Maintaining esports performance overseas

Lambyseries at CGF 2019

Resurgence Hearthstone player Wesley “Lambyseries” Seek will be participating in the Hearthstone Masters Tour at Seoul tomorrow, where he competes among 300 of the top players in the world for a top prize of USD50,000. Stakes are high!

Seoul is far from the furthest Resurgence has taken its players. We’ve been to Las Vegas, California, Brisbane, Taipei and all around the South East Asian region. When you’re at a major tournament event you already know you’re good, but even the best can succumb to the psychological and physiological rigors of a foreign, high-pressure environment.

We thought we'd take the opportunity to share some tips to help mitigate the stress of travel and help you perform your best, anywhere.

Managing sleep cycle

Jetlag is terrible. Even a small timezone difference can cause unnecessary fatigue if not managed correctly. The solution? Don’t try to manage it. Trying to shove yourself into a different day-night cycle not only takes too long, it’s also going to make your life harder when you get home, only to have to adjust again.

Instead of trying to follow the day/night cycle of your destination, plan around the events you’ll have to be at. Whenever you need to be awake, make sure you have a couple hours of shuteye beforehand.

Shorter sleep times are less stressful to schedule and maintain, which will likely help you fall asleep more easily too.


If you grew up in Singapore, you’ll know that we enjoy one of the higher year-round humidity levels in the world. Our national average of about 80% is higher than most countries, and most don’t drink enough to compensate for this difference.

Even mild dehydration can cause a decrease in cognitive performance. Since esports relies so much on processing large amounts of data to make in-game decisions, it’s in your best interest to keep your noggin nice and moist.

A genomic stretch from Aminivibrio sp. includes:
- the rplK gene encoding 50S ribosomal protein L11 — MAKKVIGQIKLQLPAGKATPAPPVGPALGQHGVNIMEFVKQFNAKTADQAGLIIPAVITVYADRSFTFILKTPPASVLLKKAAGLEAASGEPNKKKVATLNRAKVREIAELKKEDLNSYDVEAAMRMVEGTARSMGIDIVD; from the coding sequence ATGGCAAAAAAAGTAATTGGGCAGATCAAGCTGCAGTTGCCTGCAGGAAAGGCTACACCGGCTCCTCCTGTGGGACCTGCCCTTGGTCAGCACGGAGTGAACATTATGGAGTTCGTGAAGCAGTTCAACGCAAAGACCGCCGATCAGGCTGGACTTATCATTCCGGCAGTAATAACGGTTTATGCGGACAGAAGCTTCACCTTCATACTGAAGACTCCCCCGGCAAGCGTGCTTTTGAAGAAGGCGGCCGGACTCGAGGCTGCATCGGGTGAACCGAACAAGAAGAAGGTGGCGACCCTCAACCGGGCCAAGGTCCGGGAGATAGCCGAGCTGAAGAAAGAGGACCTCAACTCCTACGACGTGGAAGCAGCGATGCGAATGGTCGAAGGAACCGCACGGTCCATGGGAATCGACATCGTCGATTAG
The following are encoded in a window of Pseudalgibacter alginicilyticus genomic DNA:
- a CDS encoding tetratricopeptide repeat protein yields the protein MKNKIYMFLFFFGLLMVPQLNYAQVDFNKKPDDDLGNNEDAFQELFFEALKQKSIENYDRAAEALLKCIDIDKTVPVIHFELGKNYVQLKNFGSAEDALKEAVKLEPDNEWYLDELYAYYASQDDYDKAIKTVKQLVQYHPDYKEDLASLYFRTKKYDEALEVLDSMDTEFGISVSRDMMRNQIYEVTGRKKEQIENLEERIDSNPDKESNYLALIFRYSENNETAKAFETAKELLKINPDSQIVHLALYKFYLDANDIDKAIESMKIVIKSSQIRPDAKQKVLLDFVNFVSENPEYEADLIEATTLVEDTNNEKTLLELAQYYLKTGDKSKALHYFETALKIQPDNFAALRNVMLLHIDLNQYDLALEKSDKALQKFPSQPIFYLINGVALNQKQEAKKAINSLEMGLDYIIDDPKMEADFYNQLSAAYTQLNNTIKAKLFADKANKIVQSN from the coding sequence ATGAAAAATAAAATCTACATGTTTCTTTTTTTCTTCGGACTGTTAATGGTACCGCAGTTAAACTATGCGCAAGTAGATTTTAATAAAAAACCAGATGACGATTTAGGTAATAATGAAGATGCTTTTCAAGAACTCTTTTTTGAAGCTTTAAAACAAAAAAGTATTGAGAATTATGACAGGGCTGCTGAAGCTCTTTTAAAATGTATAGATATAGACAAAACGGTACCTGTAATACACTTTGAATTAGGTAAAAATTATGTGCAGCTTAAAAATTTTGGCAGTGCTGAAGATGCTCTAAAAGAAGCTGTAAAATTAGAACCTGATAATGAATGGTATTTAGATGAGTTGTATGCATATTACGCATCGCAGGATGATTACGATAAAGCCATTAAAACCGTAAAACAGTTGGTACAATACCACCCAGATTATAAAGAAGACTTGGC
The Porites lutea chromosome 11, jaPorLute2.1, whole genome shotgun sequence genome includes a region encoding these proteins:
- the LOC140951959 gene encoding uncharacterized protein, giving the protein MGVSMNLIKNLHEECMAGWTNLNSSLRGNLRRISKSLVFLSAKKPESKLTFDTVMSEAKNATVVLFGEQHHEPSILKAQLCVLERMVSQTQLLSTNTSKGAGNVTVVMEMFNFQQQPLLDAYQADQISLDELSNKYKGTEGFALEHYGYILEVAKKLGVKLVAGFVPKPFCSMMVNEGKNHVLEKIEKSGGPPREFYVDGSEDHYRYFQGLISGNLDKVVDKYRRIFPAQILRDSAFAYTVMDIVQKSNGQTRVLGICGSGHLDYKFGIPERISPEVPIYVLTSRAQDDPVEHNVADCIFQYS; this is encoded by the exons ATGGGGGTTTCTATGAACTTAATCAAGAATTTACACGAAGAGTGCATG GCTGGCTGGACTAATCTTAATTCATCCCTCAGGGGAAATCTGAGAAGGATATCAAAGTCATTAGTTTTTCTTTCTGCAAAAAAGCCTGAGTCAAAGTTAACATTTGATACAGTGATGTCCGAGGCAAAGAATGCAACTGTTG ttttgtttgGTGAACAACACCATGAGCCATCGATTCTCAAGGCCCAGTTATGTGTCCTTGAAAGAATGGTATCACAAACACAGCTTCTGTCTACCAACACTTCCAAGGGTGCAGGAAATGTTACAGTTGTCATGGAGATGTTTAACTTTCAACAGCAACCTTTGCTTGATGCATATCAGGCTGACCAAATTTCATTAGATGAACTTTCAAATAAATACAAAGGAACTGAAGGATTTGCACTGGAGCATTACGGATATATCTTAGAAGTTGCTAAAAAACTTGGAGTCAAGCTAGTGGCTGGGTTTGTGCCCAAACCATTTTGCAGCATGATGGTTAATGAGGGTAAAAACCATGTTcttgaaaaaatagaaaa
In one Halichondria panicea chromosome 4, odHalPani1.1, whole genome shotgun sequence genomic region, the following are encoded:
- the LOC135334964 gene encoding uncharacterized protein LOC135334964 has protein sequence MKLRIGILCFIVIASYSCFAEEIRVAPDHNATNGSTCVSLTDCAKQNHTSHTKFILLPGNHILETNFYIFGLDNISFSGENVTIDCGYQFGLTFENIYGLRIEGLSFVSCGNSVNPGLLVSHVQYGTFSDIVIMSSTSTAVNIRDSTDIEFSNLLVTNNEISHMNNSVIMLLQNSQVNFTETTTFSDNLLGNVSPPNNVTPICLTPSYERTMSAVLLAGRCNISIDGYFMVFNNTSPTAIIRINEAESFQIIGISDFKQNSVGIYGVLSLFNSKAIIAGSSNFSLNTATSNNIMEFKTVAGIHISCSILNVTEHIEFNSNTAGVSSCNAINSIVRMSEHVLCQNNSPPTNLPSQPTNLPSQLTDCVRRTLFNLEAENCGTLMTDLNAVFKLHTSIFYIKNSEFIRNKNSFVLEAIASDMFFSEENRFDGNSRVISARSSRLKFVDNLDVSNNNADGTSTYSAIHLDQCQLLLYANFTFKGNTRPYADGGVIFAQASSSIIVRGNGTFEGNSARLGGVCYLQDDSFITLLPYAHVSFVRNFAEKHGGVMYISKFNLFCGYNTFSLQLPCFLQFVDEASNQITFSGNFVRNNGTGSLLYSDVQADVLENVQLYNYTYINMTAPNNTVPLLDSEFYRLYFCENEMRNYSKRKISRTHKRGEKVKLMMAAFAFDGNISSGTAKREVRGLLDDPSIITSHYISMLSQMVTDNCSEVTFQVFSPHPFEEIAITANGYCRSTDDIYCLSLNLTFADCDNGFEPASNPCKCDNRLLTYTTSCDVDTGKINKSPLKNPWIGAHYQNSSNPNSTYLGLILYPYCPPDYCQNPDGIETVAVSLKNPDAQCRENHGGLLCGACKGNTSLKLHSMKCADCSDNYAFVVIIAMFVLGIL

Drink up!

Creating an environment to perform

Parking with one is very different from parking with the other

How you compete should be how you train. Imagine learning to drive in a hatchback and taking your driving test in an SUV. You might still pass but you probably wouldn't do as well. When competing against people at a high skill level, even small drops in performance might cost you a win.

Aiming with one is very different from aiming with the other

This is one reason why many tournaments allow competitors to bring their own mice and keyboards, and the reason you should be super aware of how you train. Emulate your environment when you're competing, while you train. Do you snack when you compete? If no, don't snack when you train.

When going up against people at a high skill level, even small drops in performance might cost you a win, and snacks are a small, small price to pay for glory.

Just don't do it like iceiceice. Only he can pull that off.


Resurgence is the largest Singapore based professional esports organization with a training facility and office in Singapore. We create exciting stories and sustainable careers for professional players and content creators. In 2018, Resurgence competed in over 60 tournaments, won 17 championship wins with 36 podium finishes and consistently qualified for premier & major tournaments regionally and globally including the 2018 Asian Games and the 2018 Hearthstone Global Games at BlizzCon.

We support and uplift esports in Singapore and Southeast Asia to achieve stellar results.

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